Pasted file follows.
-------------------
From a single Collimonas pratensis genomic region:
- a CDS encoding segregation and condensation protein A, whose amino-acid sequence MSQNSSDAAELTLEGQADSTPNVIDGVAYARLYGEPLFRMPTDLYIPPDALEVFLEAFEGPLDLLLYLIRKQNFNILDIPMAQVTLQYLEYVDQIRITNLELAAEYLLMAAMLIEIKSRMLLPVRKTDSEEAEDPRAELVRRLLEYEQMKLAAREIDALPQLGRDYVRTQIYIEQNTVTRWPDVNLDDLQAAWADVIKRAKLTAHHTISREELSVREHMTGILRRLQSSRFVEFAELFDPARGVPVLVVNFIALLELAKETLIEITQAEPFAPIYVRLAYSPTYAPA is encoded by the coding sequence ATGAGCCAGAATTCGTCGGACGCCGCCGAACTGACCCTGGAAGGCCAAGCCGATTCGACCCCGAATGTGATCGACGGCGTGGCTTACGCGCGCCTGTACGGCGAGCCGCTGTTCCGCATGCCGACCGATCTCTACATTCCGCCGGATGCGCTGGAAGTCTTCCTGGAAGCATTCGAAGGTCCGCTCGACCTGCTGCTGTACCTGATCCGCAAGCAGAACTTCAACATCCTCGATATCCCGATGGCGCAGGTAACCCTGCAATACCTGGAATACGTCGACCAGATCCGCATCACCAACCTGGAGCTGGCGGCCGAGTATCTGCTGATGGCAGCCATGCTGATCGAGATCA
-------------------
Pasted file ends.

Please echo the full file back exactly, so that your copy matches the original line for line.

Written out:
From a single Collimonas pratensis genomic region:
- a CDS encoding segregation and condensation protein A, whose amino-acid sequence MSQNSSDAAELTLEGQADSTPNVIDGVAYARLYGEPLFRMPTDLYIPPDALEVFLEAFEGPLDLLLYLIRKQNFNILDIPMAQVTLQYLEYVDQIRITNLELAAEYLLMAAMLIEIKSRMLLPVRKTDSEEAEDPRAELVRRLLEYEQMKLAAREIDALPQLGRDYVRTQIYIEQNTVTRWPDVNLDDLQAAWADVIKRAKLTAHHTISREELSVREHMTGILRRLQSSRFVEFAELFDPARGVPVLVVNFIALLELAKETLIEITQAEPFAPIYVRLAYSPTYAPA is encoded by the coding sequence ATGAGCCAGAATTCGTCGGACGCCGCCGAACTGACCCTGGAAGGCCAAGCCGATTCGACCCCGAATGTGATCGACGGCGTGGCTTACGCGCGCCTGTACGGCGAGCCGCTGTTCCGCATGCCGACCGATCTCTACATTCCGCCGGATGCGCTGGAAGTCTTCCTGGAAGCATTCGAAGGTCCGCTCGACCTGCTGCTGTACCTGATCCGCAAGCAGAACTTCAACATCCTCGATATCCCGATGGCGCAGGTAACCCTGCAATACCTGGAATACGTCGACCAGATCCGCATCACCAACCTGGAGCTGGCGGCCGAGTATCTGCTGATGGCAGCCATGCTGATCGAGATCA